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I have been trying to find the gaussian curvature of a pseudo sphere. I assumed the parametrization: X(u,v) = (cos(u)*sech(v), sin(u)*sech(v), u - tanh(u)). I know that it's a surface of revolution obtained by the tractrix. I could find it calculating the coefficients of the first and second form. But I observed that its curvature should be the product of the principal curvature, that is, the curvature of the circle of radius sech(v) and of the tractrix, that as I discovered, is csch(v). But I should find that this product is -1, that is the curvature of the pseudosphere. What is wrong with my reasoning?

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$ \newcommand{\sech}{\mathop{\rm sech}\nolimits} \newcommand{\csch}{\mathop{\rm csch}\nolimits} $

Your calculation of the curvature of the tractrix is fine. The problem comes from the other part: the plane in which the circle $(\cos{u}\sech{v},\sin{u}\sech{v},v-\tanh{v})$ (with constant $v$) lies is not one of the planes normal to the surface at the point where you want to measure the curvature (this is easy to see in the case of a surface with radius decreasing rapidly: the plane must depend on the gradient of the radial component, therefore.

Instead, we need to look at the curvature of a curve $\gamma(t)$ in the plane parallel to the surface normal, which is easily found to be $$ n=(\cos{u}\tanh{v},\sin{u}\tanh{v},\sech{v}). $$

If the curve is in both the surface and a plane parallel to this vector, it is easy to see that the normal vector to the curve must be parallel to the surface normal. (E.g., the curve's tangent vector is perpendicular to the surface normal by definition of the surface normal, the binormal is constant (and perpendicular to the plane and thus the surface normal) as the curve is planar, so the curve's normal vector, being perpendicular to both of these, lies in the plane and is perpendicular to the perpendicular of the surface normal, and hence parallel to it.)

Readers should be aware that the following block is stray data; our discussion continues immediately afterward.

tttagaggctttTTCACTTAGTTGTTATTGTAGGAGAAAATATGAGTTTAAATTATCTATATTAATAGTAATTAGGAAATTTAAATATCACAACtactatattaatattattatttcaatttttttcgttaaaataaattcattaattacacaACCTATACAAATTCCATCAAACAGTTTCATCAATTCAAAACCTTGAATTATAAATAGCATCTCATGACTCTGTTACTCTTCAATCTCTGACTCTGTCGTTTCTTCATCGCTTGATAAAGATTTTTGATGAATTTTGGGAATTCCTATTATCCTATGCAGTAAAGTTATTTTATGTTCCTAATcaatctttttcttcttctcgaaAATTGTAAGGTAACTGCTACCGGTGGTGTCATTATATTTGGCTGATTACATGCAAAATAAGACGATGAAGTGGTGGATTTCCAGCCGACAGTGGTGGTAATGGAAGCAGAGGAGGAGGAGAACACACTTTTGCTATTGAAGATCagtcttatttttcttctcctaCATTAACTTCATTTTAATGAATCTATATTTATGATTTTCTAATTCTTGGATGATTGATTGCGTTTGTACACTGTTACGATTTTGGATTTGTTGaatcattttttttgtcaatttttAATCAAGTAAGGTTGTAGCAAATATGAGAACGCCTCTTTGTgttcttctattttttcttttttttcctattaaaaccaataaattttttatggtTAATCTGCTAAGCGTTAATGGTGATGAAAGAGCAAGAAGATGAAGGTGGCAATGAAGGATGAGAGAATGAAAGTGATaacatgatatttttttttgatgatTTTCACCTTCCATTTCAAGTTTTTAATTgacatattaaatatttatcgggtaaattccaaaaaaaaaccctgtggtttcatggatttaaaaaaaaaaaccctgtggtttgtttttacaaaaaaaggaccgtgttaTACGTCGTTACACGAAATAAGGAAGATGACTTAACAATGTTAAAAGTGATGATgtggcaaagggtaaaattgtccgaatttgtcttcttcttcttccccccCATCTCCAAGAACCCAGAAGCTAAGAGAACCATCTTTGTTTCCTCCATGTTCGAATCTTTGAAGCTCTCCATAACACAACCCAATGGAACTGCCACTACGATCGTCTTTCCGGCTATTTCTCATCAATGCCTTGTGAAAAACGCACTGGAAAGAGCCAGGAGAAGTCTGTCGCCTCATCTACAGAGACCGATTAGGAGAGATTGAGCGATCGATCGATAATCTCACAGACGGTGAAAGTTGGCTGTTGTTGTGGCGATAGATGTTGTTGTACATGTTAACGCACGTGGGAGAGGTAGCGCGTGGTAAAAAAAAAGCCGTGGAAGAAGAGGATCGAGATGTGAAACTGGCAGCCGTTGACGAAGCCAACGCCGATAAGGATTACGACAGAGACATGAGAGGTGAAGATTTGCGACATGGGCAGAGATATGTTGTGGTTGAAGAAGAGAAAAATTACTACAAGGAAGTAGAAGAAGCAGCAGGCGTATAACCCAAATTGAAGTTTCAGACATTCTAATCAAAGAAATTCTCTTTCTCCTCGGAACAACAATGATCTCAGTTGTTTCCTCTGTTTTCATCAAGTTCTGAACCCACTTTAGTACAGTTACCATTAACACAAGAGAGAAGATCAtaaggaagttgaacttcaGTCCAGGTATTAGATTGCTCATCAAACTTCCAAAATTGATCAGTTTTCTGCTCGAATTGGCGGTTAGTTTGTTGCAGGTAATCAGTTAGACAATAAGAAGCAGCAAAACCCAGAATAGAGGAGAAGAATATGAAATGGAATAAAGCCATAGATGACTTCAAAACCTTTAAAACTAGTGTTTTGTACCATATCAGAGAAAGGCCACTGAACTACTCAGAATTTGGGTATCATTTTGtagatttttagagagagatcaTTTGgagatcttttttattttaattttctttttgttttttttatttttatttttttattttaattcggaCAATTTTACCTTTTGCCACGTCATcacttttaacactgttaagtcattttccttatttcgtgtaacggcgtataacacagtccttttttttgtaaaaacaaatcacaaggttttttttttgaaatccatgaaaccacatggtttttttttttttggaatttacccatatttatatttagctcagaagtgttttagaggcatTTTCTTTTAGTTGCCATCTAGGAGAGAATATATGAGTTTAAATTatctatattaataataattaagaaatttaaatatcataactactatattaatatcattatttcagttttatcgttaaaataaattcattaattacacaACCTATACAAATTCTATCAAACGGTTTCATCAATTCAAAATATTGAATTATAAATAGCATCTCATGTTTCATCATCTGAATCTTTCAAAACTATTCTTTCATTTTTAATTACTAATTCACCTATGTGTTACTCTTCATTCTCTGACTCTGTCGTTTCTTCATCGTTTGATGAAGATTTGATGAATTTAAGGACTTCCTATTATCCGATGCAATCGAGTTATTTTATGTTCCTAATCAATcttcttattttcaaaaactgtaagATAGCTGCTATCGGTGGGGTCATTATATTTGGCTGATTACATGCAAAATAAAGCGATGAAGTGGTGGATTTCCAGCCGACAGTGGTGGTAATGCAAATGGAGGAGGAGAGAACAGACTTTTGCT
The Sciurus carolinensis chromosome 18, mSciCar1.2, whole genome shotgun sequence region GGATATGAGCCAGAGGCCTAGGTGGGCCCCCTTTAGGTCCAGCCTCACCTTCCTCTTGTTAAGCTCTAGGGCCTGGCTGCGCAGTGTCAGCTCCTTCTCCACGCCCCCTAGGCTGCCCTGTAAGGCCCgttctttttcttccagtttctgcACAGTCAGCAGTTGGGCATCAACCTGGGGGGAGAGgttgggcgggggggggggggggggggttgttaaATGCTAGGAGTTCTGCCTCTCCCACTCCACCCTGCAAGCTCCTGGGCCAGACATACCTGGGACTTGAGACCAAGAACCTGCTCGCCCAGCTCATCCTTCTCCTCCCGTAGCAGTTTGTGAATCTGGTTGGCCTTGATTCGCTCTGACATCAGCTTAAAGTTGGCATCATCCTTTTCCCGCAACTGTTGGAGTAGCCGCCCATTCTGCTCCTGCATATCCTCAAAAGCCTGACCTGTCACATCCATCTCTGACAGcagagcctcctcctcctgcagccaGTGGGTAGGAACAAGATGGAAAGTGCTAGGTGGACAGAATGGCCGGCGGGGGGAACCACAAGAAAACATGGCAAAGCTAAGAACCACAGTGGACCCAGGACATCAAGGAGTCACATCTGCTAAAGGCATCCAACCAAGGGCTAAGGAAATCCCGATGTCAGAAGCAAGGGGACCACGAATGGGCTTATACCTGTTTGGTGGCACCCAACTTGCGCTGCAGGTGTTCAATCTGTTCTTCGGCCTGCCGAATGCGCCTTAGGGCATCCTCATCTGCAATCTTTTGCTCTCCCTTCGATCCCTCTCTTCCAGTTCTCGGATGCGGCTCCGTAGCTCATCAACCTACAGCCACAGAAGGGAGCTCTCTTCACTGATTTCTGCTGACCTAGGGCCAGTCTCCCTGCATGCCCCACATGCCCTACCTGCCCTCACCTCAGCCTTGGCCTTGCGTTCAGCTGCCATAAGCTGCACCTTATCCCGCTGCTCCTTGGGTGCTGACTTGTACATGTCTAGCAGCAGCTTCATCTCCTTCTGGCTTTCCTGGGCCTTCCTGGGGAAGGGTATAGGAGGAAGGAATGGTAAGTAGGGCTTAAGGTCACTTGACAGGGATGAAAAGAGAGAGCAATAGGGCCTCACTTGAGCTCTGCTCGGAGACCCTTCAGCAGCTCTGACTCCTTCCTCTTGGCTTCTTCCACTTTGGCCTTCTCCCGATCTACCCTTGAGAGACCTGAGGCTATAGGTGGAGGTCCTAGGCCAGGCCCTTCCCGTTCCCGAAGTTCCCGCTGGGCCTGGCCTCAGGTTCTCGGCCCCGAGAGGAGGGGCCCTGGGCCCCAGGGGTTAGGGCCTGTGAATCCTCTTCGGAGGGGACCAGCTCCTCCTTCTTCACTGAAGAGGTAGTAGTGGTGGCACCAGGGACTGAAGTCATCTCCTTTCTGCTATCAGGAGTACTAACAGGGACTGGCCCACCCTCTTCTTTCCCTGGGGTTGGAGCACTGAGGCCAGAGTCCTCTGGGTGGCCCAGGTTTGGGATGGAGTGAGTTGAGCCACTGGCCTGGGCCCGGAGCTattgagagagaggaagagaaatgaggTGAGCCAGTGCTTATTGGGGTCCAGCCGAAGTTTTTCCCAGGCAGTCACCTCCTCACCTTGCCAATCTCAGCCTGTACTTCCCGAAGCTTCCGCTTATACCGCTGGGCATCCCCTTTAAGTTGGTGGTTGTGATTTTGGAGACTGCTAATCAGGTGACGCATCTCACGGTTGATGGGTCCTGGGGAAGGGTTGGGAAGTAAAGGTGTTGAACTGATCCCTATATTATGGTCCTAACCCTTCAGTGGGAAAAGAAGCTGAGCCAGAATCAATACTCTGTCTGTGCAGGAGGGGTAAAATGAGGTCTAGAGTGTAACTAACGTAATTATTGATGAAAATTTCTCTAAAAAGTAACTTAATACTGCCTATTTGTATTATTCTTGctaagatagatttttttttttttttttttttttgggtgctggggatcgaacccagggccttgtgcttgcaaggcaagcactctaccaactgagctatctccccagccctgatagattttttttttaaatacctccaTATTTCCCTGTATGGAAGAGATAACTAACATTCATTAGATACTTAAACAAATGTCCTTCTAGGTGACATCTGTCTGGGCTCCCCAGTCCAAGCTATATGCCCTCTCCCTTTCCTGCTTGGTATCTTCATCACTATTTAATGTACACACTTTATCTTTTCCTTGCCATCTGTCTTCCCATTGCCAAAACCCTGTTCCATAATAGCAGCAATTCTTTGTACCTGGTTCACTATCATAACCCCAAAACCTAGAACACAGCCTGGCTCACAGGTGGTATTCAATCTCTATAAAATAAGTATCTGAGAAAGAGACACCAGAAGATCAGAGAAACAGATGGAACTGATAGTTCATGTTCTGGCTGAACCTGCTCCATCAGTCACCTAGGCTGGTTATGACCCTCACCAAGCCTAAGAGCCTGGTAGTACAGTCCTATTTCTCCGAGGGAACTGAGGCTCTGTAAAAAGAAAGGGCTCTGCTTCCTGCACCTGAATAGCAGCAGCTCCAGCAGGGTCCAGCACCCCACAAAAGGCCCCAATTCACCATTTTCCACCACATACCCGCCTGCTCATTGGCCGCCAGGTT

Therefore, all we have to do is find $ (\gamma(t)-\gamma(0)) \cdot n$, where $\dot{\gamma}(0)$ is parallel to the circle $v= \text{const}$., and expand to get to the first nonzero term near t=0, which is easily seen to be: $$ \begin{align} (\gamma(t)-\gamma(0)) \cdot n &= \gamma'(0) \cdot n \, t + \gamma''(0) \cdot n \frac{t^2}{2} +O(t^3) \\ &= s'(0)T(0) \cdot n t + (s''(0)T(0)+ s'(0)^2\kappa(0) N(0) ) \cdot n \frac{t^2}{2} + O(t^3) \\ &= s'(0)^2 \kappa \frac{t^2}{2} + O(t^3), \end{align} $$ by the definition of curvature, where $s$ is the arclength parameter. The symmetry shows that we only need to do the calculation for $u=0$, so $$ n=(\tanh{v},0,\sech{v}), $$ and some boring calculation later, we find that $$ s'(0)^2 \kappa(0) = \sech{v}\tanh{v} \, (-U'(0)^2+V'(0)^2). $$ Of course, $s'(0)^2$ is the square of the length of $\gamma'(0)$, which is also easy to calculate, as $$ \lVert \gamma'(0) \rVert^2 = \sech^2{v} \, (U'(0)^2+\sinh^2{v} \, V'(0)^2) $$ (you can easily fill this in yourself, with enough differentiation and application of trigonometrical and hyperbolic identities). Therefore, $$ \kappa(0) = \sinh{v} \, \frac{-U'(0)^2+V'(0)^2}{U'(0)^2+\sinh^2{v} \, V'(0)^2}. $$ To find the principal curvatures, one has to maximise and minimise this homogeneous function, but in this case, it's easy, with the minimum obviously when $V'(0)=0$ (i.e., parallel to the circle), the maximum when $U'(0)=0$ (parallel to the tractrix), with values $-\sinh{u}$ and $1/\sinh{u}$ respectively. The latter you have already, and the product is $-1$ as it should be.

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Gauss curvature is product of principal curvatures of the meridian and its perpendicular line. This is not curvature of radius of pseudosphere in cylindrical coordinate system as you incorrectly found.

$v$ is the angle of rotation of a point on asymptotic line (zero normal curvature) around symmetry axis.

Parametrization of an asymptotic line in space is:

$$ [\text{sech } v \cos v, \text{sech } v \sin v , ( v- \text{tanh } v)]$$

You have correctly included $u$ to describe the pseudospherical surface obtained by rotating above asymptotic line about z-axis.

Euler's theorem:

$$ k_n= k_1\cos^2 \psi+ k_2\cos^2 \psi $$

Principal radii of curvature

$$ (R_1,R_2)= ( -\cot \phi ,\ \tan \phi) $$

where $\phi $ is angle of slope to axis of symmetry. Also some properties

$$ \phi =\psi ; v = s /a ;$$

when the asymptotic line starts from x-axis in projection. $a$ is radius of cuspidal equator, sometimes referred to as the radius of torsion.

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